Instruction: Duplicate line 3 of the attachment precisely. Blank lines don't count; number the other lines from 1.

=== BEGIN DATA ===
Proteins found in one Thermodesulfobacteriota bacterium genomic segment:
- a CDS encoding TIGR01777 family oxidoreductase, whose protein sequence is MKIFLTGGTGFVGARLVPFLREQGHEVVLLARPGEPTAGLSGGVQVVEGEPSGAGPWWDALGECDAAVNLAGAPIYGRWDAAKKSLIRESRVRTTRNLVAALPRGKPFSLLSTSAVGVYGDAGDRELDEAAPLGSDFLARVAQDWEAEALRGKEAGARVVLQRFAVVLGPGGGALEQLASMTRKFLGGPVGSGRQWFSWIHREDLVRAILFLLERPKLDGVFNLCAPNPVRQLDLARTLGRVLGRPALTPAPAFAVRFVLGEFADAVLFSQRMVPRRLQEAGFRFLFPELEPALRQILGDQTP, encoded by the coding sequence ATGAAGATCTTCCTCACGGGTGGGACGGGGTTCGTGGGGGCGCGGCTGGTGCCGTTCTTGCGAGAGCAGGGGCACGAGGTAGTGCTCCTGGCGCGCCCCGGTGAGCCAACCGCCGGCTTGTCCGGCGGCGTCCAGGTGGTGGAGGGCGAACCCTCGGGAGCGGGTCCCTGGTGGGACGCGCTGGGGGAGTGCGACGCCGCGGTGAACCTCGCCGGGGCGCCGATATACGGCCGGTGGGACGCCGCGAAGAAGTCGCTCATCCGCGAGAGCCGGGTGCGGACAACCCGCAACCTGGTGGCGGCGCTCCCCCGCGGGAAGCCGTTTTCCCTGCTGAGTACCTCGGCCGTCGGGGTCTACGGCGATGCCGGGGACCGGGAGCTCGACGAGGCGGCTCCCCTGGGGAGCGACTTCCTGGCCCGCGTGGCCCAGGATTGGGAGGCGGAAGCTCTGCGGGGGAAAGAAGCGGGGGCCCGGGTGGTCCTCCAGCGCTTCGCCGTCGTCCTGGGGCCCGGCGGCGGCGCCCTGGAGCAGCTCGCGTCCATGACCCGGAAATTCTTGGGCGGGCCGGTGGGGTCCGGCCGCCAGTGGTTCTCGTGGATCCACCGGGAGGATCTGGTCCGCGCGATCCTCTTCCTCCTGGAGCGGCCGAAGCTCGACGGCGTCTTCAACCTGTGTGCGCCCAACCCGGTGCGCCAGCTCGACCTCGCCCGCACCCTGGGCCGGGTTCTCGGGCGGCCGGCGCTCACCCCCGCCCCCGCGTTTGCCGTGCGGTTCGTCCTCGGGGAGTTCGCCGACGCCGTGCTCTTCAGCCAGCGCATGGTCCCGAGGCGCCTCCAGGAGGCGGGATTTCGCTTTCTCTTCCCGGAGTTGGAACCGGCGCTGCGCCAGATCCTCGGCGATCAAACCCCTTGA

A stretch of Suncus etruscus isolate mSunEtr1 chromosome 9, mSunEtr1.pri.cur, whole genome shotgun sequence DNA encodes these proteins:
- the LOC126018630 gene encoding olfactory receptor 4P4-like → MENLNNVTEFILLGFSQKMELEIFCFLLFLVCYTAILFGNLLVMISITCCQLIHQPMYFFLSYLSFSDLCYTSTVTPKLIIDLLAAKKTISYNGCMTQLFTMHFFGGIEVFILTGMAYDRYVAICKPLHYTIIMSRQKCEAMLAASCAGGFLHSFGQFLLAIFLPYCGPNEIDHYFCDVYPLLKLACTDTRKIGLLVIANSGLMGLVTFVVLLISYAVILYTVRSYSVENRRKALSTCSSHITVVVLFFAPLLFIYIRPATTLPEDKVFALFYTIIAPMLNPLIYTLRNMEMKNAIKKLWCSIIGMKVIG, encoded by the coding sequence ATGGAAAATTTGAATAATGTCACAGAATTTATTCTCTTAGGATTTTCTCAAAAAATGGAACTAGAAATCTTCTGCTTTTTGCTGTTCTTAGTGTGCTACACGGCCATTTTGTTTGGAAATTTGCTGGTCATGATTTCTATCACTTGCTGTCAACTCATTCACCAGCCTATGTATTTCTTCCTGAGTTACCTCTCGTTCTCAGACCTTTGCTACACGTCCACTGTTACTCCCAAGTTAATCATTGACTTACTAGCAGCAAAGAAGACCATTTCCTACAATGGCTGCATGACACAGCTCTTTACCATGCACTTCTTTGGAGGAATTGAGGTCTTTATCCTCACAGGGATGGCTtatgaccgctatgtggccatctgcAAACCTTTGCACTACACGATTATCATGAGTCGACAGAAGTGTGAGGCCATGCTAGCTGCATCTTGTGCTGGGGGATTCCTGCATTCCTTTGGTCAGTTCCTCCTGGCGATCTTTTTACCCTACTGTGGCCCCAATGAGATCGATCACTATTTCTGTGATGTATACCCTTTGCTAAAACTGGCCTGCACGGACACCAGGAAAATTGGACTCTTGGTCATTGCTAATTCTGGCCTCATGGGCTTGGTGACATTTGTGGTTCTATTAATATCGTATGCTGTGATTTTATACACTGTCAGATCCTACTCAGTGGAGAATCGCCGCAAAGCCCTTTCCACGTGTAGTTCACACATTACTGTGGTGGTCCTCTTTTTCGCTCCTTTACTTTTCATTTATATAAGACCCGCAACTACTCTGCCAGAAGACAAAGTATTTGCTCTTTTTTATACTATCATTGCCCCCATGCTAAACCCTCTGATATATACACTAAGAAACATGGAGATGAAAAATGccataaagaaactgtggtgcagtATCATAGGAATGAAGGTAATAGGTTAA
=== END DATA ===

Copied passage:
A stretch of Suncus etruscus isolate mSunEtr1 chromosome 9, mSunEtr1.pri.cur, whole genome shotgun sequence DNA encodes these proteins: